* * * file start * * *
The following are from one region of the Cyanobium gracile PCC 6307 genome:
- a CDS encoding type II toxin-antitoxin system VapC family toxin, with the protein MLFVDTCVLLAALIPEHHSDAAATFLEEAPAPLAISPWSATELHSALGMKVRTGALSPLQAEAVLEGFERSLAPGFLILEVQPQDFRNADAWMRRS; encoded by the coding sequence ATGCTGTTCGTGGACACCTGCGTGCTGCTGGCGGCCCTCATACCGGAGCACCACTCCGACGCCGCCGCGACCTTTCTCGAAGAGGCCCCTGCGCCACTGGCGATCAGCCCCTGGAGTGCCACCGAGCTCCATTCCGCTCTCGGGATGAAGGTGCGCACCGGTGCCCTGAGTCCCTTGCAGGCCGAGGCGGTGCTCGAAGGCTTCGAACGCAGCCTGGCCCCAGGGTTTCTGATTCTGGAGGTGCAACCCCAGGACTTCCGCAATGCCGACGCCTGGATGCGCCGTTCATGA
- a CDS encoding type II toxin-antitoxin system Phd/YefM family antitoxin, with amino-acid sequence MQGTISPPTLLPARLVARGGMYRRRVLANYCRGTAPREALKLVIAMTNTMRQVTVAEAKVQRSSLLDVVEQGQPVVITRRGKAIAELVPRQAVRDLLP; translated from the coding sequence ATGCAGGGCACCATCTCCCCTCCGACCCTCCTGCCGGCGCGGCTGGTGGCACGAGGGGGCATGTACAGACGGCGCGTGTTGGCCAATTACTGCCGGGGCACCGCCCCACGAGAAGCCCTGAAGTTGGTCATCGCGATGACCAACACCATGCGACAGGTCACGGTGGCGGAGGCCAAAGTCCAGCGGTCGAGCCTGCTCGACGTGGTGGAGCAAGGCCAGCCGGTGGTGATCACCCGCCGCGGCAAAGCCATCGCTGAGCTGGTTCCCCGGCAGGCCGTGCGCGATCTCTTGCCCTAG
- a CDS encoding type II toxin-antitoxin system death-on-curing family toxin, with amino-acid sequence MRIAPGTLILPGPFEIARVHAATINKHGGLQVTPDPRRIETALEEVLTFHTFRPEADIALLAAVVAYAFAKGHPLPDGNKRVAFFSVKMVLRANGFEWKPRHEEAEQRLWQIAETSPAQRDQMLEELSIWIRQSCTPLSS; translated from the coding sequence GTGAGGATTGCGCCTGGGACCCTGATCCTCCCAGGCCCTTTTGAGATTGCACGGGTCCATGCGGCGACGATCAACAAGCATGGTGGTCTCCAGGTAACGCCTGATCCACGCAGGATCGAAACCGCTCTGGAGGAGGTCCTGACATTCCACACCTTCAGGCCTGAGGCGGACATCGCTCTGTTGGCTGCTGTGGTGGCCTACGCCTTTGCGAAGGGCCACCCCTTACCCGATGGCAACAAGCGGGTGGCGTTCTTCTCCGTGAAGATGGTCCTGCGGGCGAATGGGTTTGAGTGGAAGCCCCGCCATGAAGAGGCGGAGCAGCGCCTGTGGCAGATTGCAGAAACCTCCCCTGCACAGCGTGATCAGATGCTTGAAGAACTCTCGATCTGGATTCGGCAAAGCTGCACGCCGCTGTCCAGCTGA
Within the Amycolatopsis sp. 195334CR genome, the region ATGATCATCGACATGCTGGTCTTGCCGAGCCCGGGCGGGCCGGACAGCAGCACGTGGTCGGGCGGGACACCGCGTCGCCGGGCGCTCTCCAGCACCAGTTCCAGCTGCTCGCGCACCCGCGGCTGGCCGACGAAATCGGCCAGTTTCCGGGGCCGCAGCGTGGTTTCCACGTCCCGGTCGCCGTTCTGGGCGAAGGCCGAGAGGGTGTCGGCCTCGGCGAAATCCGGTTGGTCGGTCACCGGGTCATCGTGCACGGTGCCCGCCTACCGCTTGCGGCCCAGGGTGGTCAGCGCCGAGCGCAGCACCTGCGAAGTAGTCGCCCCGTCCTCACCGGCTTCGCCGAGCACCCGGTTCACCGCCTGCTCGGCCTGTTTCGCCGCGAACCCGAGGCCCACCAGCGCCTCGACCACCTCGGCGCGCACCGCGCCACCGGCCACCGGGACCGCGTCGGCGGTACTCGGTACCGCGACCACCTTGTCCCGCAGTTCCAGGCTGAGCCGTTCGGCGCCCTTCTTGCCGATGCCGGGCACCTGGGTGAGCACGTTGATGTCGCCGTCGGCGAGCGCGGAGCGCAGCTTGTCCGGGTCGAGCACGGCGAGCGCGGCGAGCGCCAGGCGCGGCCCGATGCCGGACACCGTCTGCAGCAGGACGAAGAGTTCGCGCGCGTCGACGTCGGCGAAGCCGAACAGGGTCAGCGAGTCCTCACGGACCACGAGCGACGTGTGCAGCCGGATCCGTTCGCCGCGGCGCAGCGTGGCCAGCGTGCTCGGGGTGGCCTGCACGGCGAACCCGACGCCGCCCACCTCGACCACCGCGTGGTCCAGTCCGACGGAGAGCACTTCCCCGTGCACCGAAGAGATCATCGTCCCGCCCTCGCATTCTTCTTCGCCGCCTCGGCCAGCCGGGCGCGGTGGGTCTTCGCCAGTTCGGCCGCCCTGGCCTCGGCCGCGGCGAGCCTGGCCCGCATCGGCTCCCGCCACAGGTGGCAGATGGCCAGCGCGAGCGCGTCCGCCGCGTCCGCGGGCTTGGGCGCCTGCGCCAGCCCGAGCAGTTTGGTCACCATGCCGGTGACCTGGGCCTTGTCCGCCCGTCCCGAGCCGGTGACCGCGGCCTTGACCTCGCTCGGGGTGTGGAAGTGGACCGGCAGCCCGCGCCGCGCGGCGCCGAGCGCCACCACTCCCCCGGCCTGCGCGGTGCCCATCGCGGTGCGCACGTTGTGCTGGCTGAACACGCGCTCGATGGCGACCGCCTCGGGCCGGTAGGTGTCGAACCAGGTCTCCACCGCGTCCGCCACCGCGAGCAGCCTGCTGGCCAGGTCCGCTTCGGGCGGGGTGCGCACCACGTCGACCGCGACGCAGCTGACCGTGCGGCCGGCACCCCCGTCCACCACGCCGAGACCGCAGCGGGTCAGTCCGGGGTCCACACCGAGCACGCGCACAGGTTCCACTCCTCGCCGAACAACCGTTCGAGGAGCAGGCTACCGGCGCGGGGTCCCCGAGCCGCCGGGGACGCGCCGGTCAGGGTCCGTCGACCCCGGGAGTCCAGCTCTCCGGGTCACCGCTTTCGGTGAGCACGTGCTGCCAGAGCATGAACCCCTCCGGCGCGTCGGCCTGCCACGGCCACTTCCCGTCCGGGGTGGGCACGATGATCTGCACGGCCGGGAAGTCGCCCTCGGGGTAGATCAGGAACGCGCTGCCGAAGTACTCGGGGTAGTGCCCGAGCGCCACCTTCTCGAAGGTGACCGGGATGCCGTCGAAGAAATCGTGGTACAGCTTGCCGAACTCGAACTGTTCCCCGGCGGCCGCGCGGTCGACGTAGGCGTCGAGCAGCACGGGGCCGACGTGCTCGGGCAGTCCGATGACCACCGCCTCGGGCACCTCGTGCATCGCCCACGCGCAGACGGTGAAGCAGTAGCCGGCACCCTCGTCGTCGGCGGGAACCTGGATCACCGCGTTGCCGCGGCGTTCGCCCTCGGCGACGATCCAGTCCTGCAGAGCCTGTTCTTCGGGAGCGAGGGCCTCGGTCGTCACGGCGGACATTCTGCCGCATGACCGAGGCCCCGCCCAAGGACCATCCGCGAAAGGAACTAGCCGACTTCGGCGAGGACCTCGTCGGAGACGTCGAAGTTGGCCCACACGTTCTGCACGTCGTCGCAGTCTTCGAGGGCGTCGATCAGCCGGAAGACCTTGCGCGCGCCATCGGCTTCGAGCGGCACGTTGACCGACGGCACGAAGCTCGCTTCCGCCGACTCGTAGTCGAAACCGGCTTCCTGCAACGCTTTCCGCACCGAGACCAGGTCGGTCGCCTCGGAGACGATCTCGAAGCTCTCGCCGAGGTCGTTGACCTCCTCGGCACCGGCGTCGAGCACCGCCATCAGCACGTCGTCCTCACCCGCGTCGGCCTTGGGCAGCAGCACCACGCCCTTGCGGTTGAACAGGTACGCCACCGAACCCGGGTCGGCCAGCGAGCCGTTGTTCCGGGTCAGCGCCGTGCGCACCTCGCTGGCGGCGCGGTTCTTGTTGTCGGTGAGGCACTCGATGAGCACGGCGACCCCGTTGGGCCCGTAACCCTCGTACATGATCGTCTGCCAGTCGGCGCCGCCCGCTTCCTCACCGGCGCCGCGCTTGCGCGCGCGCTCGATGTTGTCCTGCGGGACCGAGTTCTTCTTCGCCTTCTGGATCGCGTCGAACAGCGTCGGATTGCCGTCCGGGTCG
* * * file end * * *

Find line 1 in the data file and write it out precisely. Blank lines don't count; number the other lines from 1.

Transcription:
The following are from one region of the Cyanobium gracile PCC 6307 genome: